Chris is a frequent speaker at space, and robotics conferences and events.

    • 47 min
    Episode123: Virtual Meetup - Why Venture Fund Size Matters

    Episode123: Virtual Meetup - Why Venture Fund Size Matters

    Why is the size of the venture fund important to the entrepreneur? The size of the fund and the associated strategy for its portfolio construction should matter to the entrepreneur and the reasons why should be clear if you look at the math. Larger funds seek outsized returns, and therefore, this requires entrepreneurs to seek valuations over $1B in some cases. Depending on the founder’s ownership percentage, this sometimes can be less desirable than smaller exits, which can be encouraged by micro VC funds.

    In this presentation – we are going to dive into the math behind venture funds, how this translates to the entrepreneur, and how entrepreneurs should factor a fund’s size and portfolio strategy into their fundraising decisions.

    Jawhara Tariq is passionate about funding the LA tech ecosystem. She is going to dive into the math behind venture funds, how this translates to an entrepreneur, and how entrepreneurs should factor a fund’s size and portfolio strategy into their fundraising decisions.

    Bio:
    Jawhara Tariq has a background in LP investing, operations, and statistical analysis. Prior to joining Moonshots Capital, she created the investment mandate for a family office, helped to scale a venture development firm, and consulted with a fund of funds investing in underrepresented fund managers.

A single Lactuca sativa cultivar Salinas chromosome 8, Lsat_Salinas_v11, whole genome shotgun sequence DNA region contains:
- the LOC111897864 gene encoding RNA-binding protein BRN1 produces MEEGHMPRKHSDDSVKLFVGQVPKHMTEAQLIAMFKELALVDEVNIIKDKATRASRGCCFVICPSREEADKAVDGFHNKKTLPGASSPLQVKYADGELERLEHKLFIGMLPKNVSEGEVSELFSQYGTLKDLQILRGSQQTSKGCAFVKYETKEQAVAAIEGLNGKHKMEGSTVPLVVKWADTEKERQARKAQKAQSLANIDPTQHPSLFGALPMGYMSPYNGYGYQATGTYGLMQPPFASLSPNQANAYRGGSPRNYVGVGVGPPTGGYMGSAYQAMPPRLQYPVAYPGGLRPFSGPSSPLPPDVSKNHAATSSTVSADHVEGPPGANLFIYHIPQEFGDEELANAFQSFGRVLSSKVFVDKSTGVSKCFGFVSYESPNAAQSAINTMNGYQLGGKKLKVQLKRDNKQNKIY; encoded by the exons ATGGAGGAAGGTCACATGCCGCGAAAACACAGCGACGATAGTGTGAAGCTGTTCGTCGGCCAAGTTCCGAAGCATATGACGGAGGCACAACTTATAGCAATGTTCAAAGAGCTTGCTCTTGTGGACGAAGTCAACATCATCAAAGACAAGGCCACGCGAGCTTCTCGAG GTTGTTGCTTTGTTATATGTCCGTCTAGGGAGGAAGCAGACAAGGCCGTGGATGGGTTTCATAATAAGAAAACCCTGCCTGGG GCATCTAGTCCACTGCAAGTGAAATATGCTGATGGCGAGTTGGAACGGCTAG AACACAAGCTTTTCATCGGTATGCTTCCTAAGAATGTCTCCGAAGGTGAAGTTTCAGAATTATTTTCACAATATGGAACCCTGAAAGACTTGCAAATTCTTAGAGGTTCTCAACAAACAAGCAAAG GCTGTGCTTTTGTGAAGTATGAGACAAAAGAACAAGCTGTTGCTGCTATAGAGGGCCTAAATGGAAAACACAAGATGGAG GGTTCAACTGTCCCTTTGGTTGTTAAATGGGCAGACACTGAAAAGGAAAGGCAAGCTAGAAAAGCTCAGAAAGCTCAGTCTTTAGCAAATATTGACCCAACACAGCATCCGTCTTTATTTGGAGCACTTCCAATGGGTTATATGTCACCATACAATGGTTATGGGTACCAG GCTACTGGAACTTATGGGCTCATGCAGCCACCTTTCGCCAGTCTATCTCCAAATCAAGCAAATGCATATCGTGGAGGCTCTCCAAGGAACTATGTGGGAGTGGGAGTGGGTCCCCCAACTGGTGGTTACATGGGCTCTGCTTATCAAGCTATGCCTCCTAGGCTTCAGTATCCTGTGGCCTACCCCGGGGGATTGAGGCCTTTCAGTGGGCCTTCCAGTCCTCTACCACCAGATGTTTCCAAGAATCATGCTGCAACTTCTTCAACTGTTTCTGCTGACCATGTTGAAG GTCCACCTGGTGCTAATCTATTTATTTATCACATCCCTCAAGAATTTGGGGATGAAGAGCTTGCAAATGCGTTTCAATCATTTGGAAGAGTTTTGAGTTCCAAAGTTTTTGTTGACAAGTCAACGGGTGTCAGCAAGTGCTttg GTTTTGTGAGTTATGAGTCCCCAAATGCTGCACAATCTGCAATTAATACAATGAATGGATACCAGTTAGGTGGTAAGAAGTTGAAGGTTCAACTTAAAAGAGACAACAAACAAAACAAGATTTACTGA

Jawhara also worked as an associate at a venture fund in San Francisco where she made primary and secondary investments in late-stage enterprise software companies. Before working in venture capital, Jawhara worked in nonprofit consulting where she advised private foundations on how to increase impact. As a UCLA graduate and LA-native, Jawhara is passionate about building the LA tech ecosystem.

    Twitter: @JawharaTariq

    • 37 min
    Episode 121: Virtual Meetup - The Future of Living in Space

    Episode 121: Virtual Meetup - The Future of Living in Space

    The time when space exploration was only a matter of government has ended. In the past few years, a number of private space companies have skyrocketed. Elon Musk claims that the first manned crew to Mars will happen in 2024 whereas NASA plans to send humans to the same destination in the middle of the 2030s.

    There is a lot of interest expressed on how we will get there, yet no particular plans on HOW we will sustain our presence in the severe environment. Yet, NASA estimated that the crew behavioral health is a secondary risk in manned space missions after radiation exposure. Human factor considerations increase with the longevity of missions, in particular, their application to where future travelers will be living to support the wellbeing of the crew in an enclosed environment.

    What does the future of living in space look like? Is it going to look like the promise of sci-fi movies? Or somewhat different?

    Join Anastasia Prosina for a peek at what aspects need to be habitable modules to thrive in long-duration missions to Mars and why you should care.

    Visit Stellar Amenities to learn more about the future of living in space: https://stellaramenities.space/

    Bio:
    Anastasia Prosina is an award-winning aspirational futurist and practitioner in Space Architecture, the nascent field of helping people thrive in small spaces in space. She is the Founder & CEO at Stellar Amenities, a company with the mission of complementing space habitats with lightweight, deployable & reconfigurable elements to support wellbeing in space.